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By Rod Nickel and Rithika Krishna
WINNIPEG, Manitoba (Reuters) -Fertilizer producer Mosaic Co said on Friday it would immediately cut production at its biggest potash mine due to flood risks, and restart an idled mine to offset some of the reduction.
Mosaic's K1 and K2 mine shafts at Esterhazy, Saskatchewan have long been prone to flooding, forcing the company to continuously pump out salty water. The company is building a new shaft, K3, to eliminate the problem and its associated costs.
Mosaic decided to close the K1 and K2 shafts nine months early when the water inflow accelerated beyond the company's pumping capacity, said Chief Executive Joc O'Rourke.
"There would have been potential for safety issues, so we felt the right thing to do was to accelerate the shutdown," O'Rourke said in an interview.
No workers have been injured, he said.
Florida-based Mosaic accounts for 13% of global potash production, according to Scotiabank, and also produces phosphate fertilizer. The closure will cut Mosaic's potash production by 1 million tonnes until the company can fully ramp up production at K3 by March 2022.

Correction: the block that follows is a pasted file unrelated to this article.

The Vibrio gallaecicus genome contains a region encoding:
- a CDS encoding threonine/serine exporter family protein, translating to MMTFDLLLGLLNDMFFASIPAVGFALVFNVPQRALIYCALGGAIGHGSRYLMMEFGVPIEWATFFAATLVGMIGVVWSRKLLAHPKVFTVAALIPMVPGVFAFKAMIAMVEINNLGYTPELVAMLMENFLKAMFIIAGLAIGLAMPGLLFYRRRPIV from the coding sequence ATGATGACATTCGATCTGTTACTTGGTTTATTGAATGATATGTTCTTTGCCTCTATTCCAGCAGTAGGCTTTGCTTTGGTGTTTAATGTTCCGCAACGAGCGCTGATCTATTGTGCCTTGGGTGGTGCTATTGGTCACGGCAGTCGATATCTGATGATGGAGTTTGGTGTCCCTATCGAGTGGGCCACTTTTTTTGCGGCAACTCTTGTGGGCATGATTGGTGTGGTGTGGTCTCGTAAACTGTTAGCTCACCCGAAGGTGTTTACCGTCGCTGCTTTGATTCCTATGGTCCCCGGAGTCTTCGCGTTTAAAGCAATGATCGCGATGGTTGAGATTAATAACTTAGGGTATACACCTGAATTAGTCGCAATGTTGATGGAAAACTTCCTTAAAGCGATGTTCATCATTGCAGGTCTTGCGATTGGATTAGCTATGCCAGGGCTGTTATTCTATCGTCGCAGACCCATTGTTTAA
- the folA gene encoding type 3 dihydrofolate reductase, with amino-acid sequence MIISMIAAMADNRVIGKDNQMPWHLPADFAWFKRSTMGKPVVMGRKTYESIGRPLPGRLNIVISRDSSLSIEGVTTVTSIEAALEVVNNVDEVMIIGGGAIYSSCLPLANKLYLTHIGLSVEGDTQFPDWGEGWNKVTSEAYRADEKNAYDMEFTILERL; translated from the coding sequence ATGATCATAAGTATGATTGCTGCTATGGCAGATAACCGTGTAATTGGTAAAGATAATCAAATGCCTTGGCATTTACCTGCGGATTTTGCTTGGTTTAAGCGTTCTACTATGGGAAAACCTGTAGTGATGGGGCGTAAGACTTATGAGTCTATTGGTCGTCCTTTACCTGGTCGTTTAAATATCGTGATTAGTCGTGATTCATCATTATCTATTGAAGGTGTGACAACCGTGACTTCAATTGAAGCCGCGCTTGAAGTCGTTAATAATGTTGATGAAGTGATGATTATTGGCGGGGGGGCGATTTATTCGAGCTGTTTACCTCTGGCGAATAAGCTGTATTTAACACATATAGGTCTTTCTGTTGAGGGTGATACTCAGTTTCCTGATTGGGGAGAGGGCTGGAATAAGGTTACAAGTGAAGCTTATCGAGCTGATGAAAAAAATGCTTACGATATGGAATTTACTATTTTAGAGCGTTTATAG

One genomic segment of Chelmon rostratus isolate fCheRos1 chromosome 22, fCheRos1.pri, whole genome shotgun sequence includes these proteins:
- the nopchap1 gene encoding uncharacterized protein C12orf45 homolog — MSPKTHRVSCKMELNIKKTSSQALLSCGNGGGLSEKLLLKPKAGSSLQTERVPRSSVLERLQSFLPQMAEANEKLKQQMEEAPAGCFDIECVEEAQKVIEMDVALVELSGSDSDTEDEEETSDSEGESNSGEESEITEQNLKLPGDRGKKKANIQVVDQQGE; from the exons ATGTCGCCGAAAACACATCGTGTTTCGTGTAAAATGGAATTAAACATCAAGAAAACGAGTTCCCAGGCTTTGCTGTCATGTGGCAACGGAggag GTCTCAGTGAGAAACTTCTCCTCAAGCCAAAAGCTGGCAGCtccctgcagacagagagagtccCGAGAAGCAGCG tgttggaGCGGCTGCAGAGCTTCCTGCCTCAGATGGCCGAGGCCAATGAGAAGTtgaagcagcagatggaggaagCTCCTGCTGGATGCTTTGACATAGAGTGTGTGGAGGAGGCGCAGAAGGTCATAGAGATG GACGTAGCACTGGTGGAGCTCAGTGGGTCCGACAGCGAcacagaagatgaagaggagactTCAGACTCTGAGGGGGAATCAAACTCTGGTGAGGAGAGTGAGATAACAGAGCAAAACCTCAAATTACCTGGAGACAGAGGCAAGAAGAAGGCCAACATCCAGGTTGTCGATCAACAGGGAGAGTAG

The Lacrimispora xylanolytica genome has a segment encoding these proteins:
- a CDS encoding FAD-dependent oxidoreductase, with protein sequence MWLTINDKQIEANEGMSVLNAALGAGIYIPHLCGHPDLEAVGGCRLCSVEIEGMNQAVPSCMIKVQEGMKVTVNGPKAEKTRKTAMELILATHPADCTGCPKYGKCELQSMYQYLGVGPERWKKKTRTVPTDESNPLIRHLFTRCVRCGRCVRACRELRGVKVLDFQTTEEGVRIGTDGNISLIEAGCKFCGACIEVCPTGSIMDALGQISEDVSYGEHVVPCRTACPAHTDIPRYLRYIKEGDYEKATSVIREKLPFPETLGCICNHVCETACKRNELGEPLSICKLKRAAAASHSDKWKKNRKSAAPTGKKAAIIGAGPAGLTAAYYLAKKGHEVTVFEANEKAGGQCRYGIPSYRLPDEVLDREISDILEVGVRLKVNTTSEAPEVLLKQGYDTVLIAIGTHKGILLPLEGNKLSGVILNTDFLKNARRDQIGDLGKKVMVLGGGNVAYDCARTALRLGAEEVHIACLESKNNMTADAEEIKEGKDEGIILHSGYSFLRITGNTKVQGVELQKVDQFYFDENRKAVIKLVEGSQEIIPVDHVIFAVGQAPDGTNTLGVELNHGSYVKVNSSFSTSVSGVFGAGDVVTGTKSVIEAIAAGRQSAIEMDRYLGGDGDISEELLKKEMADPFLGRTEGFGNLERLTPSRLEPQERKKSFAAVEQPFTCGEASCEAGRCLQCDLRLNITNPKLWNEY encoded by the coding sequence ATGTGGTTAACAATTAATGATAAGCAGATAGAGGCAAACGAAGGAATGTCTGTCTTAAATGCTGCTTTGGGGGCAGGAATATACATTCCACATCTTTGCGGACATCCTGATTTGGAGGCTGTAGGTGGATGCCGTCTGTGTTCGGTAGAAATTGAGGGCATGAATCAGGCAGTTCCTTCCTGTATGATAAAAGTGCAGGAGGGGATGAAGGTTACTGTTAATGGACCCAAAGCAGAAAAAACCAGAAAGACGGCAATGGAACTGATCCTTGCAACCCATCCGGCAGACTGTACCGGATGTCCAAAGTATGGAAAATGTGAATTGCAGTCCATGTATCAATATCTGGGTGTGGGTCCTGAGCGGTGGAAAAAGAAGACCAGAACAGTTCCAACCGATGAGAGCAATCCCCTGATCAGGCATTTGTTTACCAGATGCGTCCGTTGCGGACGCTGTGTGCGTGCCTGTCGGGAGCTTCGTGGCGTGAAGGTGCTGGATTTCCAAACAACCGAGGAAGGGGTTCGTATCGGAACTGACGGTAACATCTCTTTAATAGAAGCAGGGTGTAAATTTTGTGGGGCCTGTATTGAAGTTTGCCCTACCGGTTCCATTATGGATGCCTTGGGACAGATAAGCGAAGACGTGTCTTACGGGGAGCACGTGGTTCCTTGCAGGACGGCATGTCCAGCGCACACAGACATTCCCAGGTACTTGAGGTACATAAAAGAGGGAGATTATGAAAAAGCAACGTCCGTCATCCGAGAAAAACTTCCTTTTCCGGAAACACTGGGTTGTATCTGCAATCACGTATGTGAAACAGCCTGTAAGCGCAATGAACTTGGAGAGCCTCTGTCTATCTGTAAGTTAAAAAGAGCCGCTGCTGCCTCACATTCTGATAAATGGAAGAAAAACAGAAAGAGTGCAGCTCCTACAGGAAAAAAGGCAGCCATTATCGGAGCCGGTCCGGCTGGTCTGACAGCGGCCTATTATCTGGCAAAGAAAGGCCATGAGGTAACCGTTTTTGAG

O'Rourke said it was unclear how soon Mosaic could restart its idled Colonsay, Saskatchewan mine.
Mosaic's production cut comes as global potash prices climb, following soaring corn and soybean prices. Potash is a crop nutrient that farmers apply to increase yields.
"This will put more stress on the potash market," O'Rourke said, estimating Mosaic's cut represented a 2-3% global supply reduction.
The impact of the closure will be minimal for workers as Mosaic moves employees from the closed mine shafts to K3, O'Rourke said. Labor union Unifor Local 892 said it was meeting with Mosaic about the decision.
Once K3 reaches full capacity next year and Colonsay returns to service, Mosaic forecasts its annual potash production to increase by 2 million tonnes from 2020 levels.
For the second quarter this year, Mosaic expects to record $20 million to $25 million in brine management cash expenses and $80 million to $100 million related to writedowns for the remaining assets at K1 and K2.
(Reporting by Rod Nickel in Winnipeg and Rithika Krishna in Bengaluru; Editing by Devika Syamnath and Ros Russell)